Caribbean Armed Forces in WW2?

Feb 2018
5
Oxford, UK
#1
Hi all, I am currently looking for information on the armed forces (army, navy and air force) of or within the following British Caribbean colonies during ww2 or from the mid-30's to early 50's. I have put the information that I have collected myself next to them

Bahamas- Canadian Garrison- Veteran Guard of Canada & Pictou Highlanders (1942-1946) ? Personnel

Barbados- 12 Barbados Personnel Royal Air Force

Bermuda- Navy & Air Force?
450 Personnel Bermuda Volunteer Rifle Corps (1939)
125 Personnel Bermuda Militia Artillery (1942)
860 US Personnel (1941) & 1,100 US Personnel (1943)

British Guiana
31 Guianese Specialised War Work (1941)
42 Guianese Personnel Royal Navy (1941)
48 Guianese Personnel Trinidad Royal Navy Volunteer Reserve (1943)
22 Guianese Personnel Royal Air Force (1941)

'In Guiana, for the purpose of defence, the government organised two militia companies, a garrison, and a Voluntary Civil Defence Organisation.' Does anyone know the strength of each of these?

British Honduras
1,300 Personnel British Honduras Forestry Labourers (Served in Scotland) (1943)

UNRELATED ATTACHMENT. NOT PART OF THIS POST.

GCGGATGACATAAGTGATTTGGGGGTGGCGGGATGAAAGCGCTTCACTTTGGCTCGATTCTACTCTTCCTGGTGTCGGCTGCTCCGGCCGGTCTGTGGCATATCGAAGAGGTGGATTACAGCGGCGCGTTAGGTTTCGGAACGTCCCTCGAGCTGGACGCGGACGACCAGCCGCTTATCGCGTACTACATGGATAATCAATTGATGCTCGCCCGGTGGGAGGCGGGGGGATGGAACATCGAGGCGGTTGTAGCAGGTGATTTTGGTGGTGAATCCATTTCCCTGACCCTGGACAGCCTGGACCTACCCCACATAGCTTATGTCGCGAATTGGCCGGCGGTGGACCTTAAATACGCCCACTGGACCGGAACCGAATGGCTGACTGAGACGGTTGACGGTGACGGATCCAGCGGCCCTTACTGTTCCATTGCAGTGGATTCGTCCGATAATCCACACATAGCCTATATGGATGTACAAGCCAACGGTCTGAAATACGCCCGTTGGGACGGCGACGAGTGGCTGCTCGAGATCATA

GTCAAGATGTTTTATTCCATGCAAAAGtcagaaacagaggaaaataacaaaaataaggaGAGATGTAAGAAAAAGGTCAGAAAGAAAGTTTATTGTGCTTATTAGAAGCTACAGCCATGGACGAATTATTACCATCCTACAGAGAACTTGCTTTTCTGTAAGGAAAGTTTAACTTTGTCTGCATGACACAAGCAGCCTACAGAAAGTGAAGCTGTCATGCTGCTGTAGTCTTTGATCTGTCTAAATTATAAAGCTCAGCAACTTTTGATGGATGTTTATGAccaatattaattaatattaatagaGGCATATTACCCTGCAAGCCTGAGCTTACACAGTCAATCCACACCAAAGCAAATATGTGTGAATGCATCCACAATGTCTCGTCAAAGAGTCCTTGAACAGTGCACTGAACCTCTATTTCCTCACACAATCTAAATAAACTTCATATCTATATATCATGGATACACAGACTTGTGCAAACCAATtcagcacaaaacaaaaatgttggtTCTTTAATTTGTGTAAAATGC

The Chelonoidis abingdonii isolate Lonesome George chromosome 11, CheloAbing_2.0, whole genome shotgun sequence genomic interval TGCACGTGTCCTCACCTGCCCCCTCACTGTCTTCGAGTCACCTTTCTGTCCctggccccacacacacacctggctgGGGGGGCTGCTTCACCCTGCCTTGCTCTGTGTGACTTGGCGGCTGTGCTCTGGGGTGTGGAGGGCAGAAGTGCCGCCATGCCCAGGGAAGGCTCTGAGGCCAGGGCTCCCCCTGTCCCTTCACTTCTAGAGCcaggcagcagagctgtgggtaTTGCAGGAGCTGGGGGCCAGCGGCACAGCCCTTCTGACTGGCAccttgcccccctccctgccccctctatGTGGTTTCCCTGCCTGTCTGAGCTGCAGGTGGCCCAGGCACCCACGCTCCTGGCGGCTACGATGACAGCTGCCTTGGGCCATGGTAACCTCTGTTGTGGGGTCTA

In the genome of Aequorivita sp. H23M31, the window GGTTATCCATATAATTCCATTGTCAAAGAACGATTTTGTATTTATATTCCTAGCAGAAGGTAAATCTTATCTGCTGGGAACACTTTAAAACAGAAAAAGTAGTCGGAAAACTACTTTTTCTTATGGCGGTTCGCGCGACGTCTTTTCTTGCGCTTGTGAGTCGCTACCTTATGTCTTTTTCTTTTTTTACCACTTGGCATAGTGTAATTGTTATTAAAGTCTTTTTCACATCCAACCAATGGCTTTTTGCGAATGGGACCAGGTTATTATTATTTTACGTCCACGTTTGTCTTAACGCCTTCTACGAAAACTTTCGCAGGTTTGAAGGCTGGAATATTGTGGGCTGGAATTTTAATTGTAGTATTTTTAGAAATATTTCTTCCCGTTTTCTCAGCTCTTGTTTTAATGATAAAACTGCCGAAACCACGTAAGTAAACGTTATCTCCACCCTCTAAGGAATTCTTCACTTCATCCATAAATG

British Honduras Defence Force & British Honduras Home Guard ? Personnel

Leeward Islands

Grenada
139 Personnel Grenada Detachment Windward Islands Garrison Southern Caribbean Force

St Lucia
United States Army Air Forces Sixth Air Force- only info I could find of a military presence here

St Vincent

Dominica

Trinidad & Tobago

Jamaica

Cayman Islands

Antigua

Montserrat

British Virgin Islands

Saint Kitts & Nevis

Any information would be great, but I am really looking for numbers on each i.e. US army 189,839 Personnel (1939) etc.
Kind regards, Tom.
 
Feb 2016
4,357
Japan
#2
Generally West Indians travelled to the UK and joined British Regiments, RAF or Navy there. About 16 000 made it to the UK and joined up.

Most of the islands own forces were kept for self defence. A Caribbean regiment was raised, trained in the US but never saw frontline action.

Most of the islands were too small to sustain a regiment by themselves.